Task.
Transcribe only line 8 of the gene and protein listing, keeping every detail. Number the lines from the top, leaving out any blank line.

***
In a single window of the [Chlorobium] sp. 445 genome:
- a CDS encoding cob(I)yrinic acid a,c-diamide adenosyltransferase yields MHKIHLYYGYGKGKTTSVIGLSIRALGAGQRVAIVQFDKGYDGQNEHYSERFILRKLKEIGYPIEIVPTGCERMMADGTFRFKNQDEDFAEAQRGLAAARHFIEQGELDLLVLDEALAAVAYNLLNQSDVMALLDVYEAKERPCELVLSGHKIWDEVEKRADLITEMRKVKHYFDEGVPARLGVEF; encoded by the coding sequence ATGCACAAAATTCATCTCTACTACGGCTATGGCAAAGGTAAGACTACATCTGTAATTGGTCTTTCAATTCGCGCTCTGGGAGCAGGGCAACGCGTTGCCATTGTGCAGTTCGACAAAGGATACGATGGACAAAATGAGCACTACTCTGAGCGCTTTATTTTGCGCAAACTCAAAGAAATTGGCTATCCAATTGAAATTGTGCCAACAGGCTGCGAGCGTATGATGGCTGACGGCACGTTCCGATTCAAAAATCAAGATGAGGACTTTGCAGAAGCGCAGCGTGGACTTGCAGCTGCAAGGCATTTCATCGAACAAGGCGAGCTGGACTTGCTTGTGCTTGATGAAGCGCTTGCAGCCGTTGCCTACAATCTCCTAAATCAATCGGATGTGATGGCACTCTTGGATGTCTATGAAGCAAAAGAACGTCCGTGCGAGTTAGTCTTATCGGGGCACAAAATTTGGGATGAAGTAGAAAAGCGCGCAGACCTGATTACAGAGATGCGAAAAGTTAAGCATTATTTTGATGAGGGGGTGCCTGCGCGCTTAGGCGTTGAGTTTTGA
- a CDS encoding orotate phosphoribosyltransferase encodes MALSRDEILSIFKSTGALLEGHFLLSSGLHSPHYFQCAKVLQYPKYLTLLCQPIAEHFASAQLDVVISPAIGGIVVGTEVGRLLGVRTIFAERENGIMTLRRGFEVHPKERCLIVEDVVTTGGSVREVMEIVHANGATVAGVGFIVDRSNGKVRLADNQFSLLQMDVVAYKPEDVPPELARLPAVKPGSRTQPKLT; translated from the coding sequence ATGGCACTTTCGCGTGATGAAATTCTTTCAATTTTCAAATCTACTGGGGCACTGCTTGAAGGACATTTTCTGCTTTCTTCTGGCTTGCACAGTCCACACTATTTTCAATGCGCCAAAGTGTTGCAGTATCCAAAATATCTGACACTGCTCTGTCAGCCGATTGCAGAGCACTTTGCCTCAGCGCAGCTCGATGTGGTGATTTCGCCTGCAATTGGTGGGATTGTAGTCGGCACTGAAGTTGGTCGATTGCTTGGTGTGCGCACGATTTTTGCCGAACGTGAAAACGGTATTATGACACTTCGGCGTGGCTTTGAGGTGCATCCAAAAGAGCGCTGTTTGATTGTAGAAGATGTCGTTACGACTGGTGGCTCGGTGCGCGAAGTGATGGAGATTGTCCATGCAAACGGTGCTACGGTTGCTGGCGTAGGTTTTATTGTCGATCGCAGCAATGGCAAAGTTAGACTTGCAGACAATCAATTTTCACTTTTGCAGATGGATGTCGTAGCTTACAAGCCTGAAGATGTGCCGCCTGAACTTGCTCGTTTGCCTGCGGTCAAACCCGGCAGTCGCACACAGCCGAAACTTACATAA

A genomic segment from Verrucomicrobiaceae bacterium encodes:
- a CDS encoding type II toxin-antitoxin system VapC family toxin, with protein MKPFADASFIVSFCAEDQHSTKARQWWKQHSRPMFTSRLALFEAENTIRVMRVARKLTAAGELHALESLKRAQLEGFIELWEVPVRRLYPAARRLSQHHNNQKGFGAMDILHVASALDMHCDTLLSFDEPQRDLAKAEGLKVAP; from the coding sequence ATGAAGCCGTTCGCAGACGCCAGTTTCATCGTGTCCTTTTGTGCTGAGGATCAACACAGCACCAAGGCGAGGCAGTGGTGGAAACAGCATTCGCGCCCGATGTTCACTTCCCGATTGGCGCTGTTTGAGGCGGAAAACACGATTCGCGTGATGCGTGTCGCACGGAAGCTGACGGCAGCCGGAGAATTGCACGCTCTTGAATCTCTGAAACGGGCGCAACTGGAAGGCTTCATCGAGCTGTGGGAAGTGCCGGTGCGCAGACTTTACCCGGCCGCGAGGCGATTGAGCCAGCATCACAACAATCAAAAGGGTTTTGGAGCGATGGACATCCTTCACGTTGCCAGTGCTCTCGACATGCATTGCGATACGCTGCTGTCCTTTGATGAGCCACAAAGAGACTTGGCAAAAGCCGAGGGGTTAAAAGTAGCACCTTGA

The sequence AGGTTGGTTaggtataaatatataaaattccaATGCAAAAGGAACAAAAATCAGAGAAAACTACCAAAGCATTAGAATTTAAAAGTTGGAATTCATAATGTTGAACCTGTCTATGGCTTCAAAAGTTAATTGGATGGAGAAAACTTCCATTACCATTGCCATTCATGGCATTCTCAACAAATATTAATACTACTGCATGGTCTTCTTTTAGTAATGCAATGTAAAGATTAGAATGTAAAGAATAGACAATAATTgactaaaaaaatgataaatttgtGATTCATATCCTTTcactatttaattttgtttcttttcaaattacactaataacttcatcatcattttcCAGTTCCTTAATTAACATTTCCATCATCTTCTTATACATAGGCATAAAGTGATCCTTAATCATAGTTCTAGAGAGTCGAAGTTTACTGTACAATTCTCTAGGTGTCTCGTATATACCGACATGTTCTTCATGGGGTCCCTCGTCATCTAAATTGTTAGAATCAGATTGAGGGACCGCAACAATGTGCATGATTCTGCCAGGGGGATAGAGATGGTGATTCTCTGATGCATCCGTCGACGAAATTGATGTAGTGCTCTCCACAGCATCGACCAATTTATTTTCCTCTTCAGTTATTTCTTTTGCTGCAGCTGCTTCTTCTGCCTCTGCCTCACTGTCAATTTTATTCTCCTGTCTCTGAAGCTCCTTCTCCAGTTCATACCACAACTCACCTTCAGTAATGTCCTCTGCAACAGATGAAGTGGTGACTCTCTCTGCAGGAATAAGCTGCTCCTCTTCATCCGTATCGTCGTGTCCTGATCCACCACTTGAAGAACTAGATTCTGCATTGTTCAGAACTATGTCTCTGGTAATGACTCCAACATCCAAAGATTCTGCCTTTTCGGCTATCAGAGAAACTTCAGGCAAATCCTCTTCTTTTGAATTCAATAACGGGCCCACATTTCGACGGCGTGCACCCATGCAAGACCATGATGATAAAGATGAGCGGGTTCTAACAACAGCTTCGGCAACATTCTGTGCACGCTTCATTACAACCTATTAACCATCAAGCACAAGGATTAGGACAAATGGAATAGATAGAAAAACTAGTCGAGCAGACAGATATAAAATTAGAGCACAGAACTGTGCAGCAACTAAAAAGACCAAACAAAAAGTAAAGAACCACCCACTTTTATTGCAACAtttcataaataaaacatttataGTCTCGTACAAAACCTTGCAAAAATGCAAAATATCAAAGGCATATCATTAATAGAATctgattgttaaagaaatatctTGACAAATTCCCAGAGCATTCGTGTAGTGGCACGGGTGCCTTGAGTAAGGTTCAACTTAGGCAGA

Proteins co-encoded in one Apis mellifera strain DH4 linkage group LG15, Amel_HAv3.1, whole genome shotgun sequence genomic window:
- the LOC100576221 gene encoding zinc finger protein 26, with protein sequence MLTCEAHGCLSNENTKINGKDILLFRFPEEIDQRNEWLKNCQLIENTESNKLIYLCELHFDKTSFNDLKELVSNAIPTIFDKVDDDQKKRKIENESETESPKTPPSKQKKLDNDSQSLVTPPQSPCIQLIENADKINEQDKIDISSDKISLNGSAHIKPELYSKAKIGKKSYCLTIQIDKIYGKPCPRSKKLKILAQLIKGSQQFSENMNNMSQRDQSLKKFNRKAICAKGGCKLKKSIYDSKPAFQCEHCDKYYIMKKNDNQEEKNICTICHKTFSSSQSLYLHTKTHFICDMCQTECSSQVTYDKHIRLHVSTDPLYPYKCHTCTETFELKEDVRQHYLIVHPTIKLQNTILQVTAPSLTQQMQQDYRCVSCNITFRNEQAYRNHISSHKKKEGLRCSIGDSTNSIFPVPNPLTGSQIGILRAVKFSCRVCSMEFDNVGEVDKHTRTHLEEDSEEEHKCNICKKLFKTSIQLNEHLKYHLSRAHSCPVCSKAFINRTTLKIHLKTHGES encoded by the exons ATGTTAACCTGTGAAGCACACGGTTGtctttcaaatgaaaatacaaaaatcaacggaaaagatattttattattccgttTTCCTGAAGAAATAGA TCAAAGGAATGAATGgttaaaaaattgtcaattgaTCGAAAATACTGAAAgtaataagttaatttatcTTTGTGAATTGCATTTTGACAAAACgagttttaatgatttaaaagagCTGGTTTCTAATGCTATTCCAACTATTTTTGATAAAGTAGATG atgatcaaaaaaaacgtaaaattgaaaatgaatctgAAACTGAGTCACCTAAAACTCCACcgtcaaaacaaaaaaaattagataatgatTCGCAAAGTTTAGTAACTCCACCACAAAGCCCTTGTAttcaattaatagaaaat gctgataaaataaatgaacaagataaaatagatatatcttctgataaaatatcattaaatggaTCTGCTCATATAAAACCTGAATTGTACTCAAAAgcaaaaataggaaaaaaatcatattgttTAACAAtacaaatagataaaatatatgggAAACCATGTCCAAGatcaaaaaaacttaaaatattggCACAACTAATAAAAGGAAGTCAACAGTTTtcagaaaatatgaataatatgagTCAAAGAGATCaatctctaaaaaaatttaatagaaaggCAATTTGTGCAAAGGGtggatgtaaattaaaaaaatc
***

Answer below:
- the LOC100576221 gene encoding zinc finger protein 26, with protein sequence MLTCEAHGCLSNENTKINGKDILLFRFPEEIDQRNEWLKNCQLIENTESNKLIYLCELHFDKTSFNDLKELVSNAIPTIFDKVDDDQKKRKIENESETESPKTPPSKQKKLDNDSQSLVTPPQSPCIQLIENADKINEQDKIDISSDKISLNGSAHIKPELYSKAKIGKKSYCLTIQIDKIYGKPCPRSKKLKILAQLIKGSQQFSENMNNMSQRDQSLKKFNRKAICAKGGCKLKKSIYDSKPAFQCEHCDKYYIMKKNDNQEEKNICTICHKTFSSSQSLYLHTKTHFICDMCQTECSSQVTYDKHIRLHVSTDPLYPYKCHTCTETFELKEDVRQHYLIVHPTIKLQNTILQVTAPSLTQQMQQDYRCVSCNITFRNEQAYRNHISSHKKKEGLRCSIGDSTNSIFPVPNPLTGSQIGILRAVKFSCRVCSMEFDNVGEVDKHTRTHLEEDSEEEHKCNICKKLFKTSIQLNEHLKYHLSRAHSCPVCSKAFINRTTLKIHLKTHGES encoded by the exons ATGTTAACCTGTGAAGCACACGGTTGtctttcaaatgaaaatacaaaaatcaacggaaaagatattttattattccgttTTCCTGAAGAAATAGA TCAAAGGAATGAATGgttaaaaaattgtcaattgaTCGAAAATACTGAAAgtaataagttaatttatcTTTGTGAATTGCATTTTGACAAAACgagttttaatgatttaaaagagCTGGTTTCTAATGCTATTCCAACTATTTTTGATAAAGTAGATG atgatcaaaaaaaacgtaaaattgaaaatgaatctgAAACTGAGTCACCTAAAACTCCACcgtcaaaacaaaaaaaattagataatgatTCGCAAAGTTTAGTAACTCCACCACAAAGCCCTTGTAttcaattaatagaaaat gctgataaaataaatgaacaagataaaatagatatatcttctgataaaatatcattaaatggaTCTGCTCATATAAAACCTGAATTGTACTCAAAAgcaaaaataggaaaaaaatcatattgttTAACAAtacaaatagataaaatatatgggAAACCATGTCCAAGatcaaaaaaacttaaaatattggCACAACTAATAAAAGGAAGTCAACAGTTTtcagaaaatatgaataatatgagTCAAAGAGATCaatctctaaaaaaatttaatagaaaggCAATTTGTGCAAAGGGtggatgtaaattaaaaaaatc